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Road Components on a Mountain Bike(10 posts)

Road Components on a Mountain BikeB2
Nov 19, 2002 12:27 PM
I'm thinking about installing some STI shifters on a mountain bike frame. I've got a couple of problems I'm trying to overcome before I make the leap.

1. The frame doesn't have shift lever boss' on the down tube. Are there any alternate methods to adjust the front derailleur cable tension?

2. The levers are not meant to be used with V-Brakes. Do those "Travel Agent" gizmos do the trick or are they just a gimmick?

Thanks,
Bryan
re: Road Components on a Mountain BikeStraightblock
Nov 19, 2002 3:59 PM
1. Just use an in-line cable adjuster. Your LBS should have them.

2. Plenty of tandems & cyclocross bikes use STI levers with V-brakes by using Travel Agent or similar pulley systems. Again, check your LBS or an online specialty shop like Precision Tandems .
re: Road Components on a Mountain BikeAllUpHill
Nov 19, 2002 7:24 PM
I'm just kind of curious why you're putting road brifters on a mountain bike. Care to elaborate on this project? Sounds like there must an interesting explaination.
re: Road Components on a Mountain BikeB2
Nov 19, 2002 9:16 PM
Well I guess the main reason for the conversion is I'm just dinking around and trying to learn a little in the process. The excuse I'm using is that I don't want to go out buy another frame right now, I've got an Ultegra group laying around and I'm not entirely pleased with the mountain bike gearing when I use the bike as a commuter.

I have some hope (I don't know how realistic) of adapting the frame to accept a rack and panniers and maybe do a tour or two. I've done a bit homework to see if the cockpit can be configured similar to my road bike and it looks pretty doable with a 10cm quill stem elevated a bit. Although with a seat tube angle of 74 degrees, I am having some second thoughts.

I guess there's no reason whatsoever why I couldn't tour with it set up as a mountain bike. It might even be more appropriate all in all, but like I said, I guess I'm just looking for a winter project. I don't know, maybe I'm just more comfortable with a road setup (I hate to see that Ultegra group go to waste :-). Heck, if I don't like it, I can always put it back the way it was.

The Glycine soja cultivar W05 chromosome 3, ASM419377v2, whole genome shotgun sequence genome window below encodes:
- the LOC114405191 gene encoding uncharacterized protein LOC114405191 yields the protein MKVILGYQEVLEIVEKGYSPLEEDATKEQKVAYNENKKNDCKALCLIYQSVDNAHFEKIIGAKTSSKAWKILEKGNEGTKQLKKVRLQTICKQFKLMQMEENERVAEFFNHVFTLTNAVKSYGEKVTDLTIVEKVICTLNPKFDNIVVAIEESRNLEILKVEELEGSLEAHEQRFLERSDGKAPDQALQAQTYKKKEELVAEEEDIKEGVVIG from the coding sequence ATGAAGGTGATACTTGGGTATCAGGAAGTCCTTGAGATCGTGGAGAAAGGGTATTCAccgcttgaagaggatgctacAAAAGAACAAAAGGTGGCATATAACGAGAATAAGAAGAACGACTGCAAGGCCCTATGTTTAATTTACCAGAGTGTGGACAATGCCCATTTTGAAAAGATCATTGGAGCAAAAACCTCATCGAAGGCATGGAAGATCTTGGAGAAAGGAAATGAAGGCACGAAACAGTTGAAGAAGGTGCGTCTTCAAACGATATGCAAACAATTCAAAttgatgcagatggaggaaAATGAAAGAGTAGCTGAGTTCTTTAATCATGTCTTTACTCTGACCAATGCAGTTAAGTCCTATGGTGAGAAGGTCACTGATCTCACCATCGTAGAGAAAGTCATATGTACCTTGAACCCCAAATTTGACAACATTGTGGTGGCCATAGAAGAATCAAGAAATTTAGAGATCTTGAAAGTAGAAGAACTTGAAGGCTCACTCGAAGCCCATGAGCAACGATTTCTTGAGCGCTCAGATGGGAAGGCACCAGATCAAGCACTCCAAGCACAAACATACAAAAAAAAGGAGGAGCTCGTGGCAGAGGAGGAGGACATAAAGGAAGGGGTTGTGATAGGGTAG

Bryan
MTB frame with slicks isn't as comfortable as a roadie, IMHO NMSpunout
Nov 20, 2002 9:35 AM
If your main complaint is the gearingStraightblock
Nov 20, 2002 9:52 AM
why don't you put a 105 or Ultegra cassette in place of the wide range MTB cassette? Shimano road & mtb cassettes interchange on their freehubs, providing you're using the same number of cogs. A 12-23 or similar should give you a good selection of gears for commuting unless you've got some screaming downhills.

If you go ahead with the road bar & lever setup and you're using STI levers with the mtb V-brakes or cantilevers, you'll probably also need to add Travel Agent pulleys or something similar to give the levers enough pull to actuate the brakes. Otherwise, your brakes will feel spongy, and the levers may bottom against the handlebars before you get decent stopping power. Check over at the cyclocross forum for help with the brakes.
If your main complaint is the gearingB2
Nov 20, 2002 11:42 AM
Thanks for the advice.

Like I said I'm just futzin' around looking for an excuse to do an inexpensive project more than trying to address a problem.

The gearing issue for me has more to do with the chainring than the large jumps between cassette cogs. It seems like I spend a lot time in the 44/11 & 44/12. Not a big deal really. I was considering getting a 46T chainring. Maybe that's the ticket.

I am curious about how the comfort and handling are affected with a conversion such as this. Maybe I'll give it a go just to see :-).

Bryan
If your main complaint is the gearinglaffeaux
Nov 20, 2002 11:51 AM
I've considered a similar project in the past, but never got around to it. You may want to check on the cyclocross board as this is often done to build a 'cross bike on a MTB frame.

I agree that the gears on a MTB are pretty crappy for commuting. I have a 46 front ring on my MTB, and even with knobbies I spend a lot of time in the higher gears. A 34 middle ring is just too low for extended road use.

Give a shot, why not. It would make a good commuter bike.
Makes about as much sense......Alexx
Nov 20, 2002 4:11 AM
..........as a screen door on a submarine!
Other issues that I would anticipate.Spoke Wrench
Nov 23, 2002 6:02 AM
1. Bottom bracket width. Most road bikes are 68mm, most mountain bikes are 73mm. The bottom bracket has to match both the frame and the crankset.

2. Front derailleur cage arc. Your mountain front derailleur won't work very well with the bigger road chain rings.

3. Front derailleur clamp size.

4. Front derailleur pull. Most mountain bikes use a top pull derailleur. Road front derailleurs are bottom pull. You might not have cable stops in the right places.

5. Stem/handlebar clamp interface.

Good luck!